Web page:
Google “Knows” About 1 Trillion Web Items

How big is Google’s web index? Google hasn’t said for years and still isn’t saying — but it is blogging today about how it "knows" of 1 trillion web-based items. Joy, we haven’t had a search engine talk about pages it knows about to confuse things since the Lycos days. Glad to have Google making the first shot to take us back into the search engine size wars of old.

As a short refresher, Google used to list the number of pages it had indexed on its home page. It dropped that count back in September 2005, after Yahoo (for a short period) had claimed to have indexed more. Both search engines swapped PR blows over who was bigger, then we got detente when the count went away.

That was good. Very good. This is because search engine size has long been used as a substitute for a relevancy metric that doesn’t exist. If a search engine wants to seem twice as good as a competitor, they need only trot out a bar chart showing they have twice as many documents as their competitor. Plus, you toss in the famous haystack metaphor. You can’t find the needle in the haystack if you’re searching only half the haystack!

But more documents doesn’t mean better relevancy. Indeed, more documents can make a search engine worse, if it doesn’t have good relevancy. My turn on the haystack metaphor has always been to say that if I dump the entire haystack on your head, does that help you find the needle? Chances are, you just get overwhelmed by a bunch of hay.

Still, size has long been an appealing stat that the search engines would go to — which in turn would cause search engines to find ways to inflate the size figures they’d report. Way back in the 1996, Lycos talked about the number of pages it "knew" about, even those these weren’t actually indexed or made accessible to searchers. Excite was so annoyed that it pushed back with a page on how to count URLs, as you can see archived here.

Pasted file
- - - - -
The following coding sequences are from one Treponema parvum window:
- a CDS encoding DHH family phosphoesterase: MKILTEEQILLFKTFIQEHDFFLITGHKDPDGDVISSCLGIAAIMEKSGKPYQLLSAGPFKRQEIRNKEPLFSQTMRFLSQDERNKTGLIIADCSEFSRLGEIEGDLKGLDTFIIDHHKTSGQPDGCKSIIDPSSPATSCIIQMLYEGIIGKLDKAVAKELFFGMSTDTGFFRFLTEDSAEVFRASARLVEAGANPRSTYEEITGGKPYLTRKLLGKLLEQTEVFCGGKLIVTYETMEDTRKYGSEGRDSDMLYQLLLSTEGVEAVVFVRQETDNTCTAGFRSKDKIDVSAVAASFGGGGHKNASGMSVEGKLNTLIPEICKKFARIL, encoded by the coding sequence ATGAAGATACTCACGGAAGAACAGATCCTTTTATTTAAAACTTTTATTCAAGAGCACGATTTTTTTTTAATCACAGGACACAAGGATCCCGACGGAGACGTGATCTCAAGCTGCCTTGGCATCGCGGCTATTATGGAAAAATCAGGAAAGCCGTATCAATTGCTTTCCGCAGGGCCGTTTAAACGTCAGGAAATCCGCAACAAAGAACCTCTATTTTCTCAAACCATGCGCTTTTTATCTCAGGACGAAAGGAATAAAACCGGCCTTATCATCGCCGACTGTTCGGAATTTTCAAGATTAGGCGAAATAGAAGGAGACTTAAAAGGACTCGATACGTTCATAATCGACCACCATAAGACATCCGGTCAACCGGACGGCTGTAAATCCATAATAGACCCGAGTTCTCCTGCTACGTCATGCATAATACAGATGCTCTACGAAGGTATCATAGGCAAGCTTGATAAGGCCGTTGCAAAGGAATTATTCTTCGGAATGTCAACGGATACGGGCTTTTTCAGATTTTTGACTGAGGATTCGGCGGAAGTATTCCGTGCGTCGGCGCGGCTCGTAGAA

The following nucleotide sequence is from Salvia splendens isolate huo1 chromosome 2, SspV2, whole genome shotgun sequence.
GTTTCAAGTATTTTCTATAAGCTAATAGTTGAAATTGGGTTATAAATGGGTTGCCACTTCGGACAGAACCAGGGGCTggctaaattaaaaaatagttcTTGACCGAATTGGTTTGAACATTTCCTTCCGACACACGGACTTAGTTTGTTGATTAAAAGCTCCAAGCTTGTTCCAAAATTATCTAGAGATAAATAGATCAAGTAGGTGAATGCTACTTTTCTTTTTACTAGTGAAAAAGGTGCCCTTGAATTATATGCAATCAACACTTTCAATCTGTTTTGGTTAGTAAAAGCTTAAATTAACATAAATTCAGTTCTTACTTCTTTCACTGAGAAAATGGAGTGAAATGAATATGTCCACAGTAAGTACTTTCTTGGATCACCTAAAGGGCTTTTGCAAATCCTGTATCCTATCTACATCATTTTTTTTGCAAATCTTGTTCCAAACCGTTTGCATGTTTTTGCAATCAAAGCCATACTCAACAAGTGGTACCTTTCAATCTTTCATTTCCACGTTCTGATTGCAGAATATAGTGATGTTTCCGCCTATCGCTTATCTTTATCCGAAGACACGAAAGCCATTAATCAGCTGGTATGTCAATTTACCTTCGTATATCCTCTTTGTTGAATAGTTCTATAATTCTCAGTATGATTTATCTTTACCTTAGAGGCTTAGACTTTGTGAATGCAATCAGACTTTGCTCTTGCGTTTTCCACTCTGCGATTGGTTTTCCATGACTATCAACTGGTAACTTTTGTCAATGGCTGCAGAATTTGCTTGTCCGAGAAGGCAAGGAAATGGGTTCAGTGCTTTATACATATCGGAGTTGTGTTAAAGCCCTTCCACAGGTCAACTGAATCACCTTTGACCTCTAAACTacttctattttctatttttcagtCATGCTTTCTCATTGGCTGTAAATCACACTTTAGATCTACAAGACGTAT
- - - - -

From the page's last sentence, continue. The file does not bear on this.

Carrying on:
Now we’ve got Google talking about "knowing" 1 trillion items of content out there:

Recently, even our search engineers stopped in awe about just how big the web is these days — when our systems that process links on the web to find new content hit a milestone: 1 trillion (as in 1,000,000,000,000) unique URLs on the web at once!

It’s easy to come away with the idea that Google lets you search against 1 trillion documents. That’s not the case, as the post does explain:

We don’t index every one of those trillion pages — many of them are similar to each other, or represent auto-generated content similar to the calendar example that isn’t very useful to searchers. But we’re proud to have the most comprehensive index of any search engine, and our goal always has been to index all the world’s data.

All I really want is the last part — that Google has what it believes to be a comprehensive index of the web. I don’t even want them or anyone saying that they have the "most" comprehensive, given that this is so difficult to verify. Indeed, consider this from Google’s own post:

So how many unique pages does the web really contain? We don’t know; we don’t have time to look at them all! :-) Strictly speaking, the number of pages out there is infinite — for example, web calendars may have a "next day" link, and we could follow that link forever, each time finding a "new" page. We’re not doing that, obviously, since there would be little benefit to you. But this example shows that the size of the web really depends on your definition of what’s a useful page, and there is no exact answer.

Right, there’s no exact answer to what’s a useful page — and so in turn, there’s no one exact answer to who has the "most" of them collected. Tell me you have a good chunk of the web, and I’m fine. But when Google or any search engine starts making size claims, my hackles go way up. There are better things to focus on.

For more, see related discussion on Techmeme.

Related Topics: Channel: Strategy | Google: Marketing | Google: Web Search | Stats: Size

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About The Author: is a Founding Editor of Search Engine Land. He’s a widely cited authority on search engines and search marketing issues who has covered the space since 1996. Danny also serves as Chief Content Officer for Third Door Media, which publishes Search Engine Land and produces the SMX: Search Marketing Expo conference series. He has a personal blog called Daggle (and keeps his disclosures page there). He can be found on Facebook, Google + and microblogs on Twitter as @dannysullivan.

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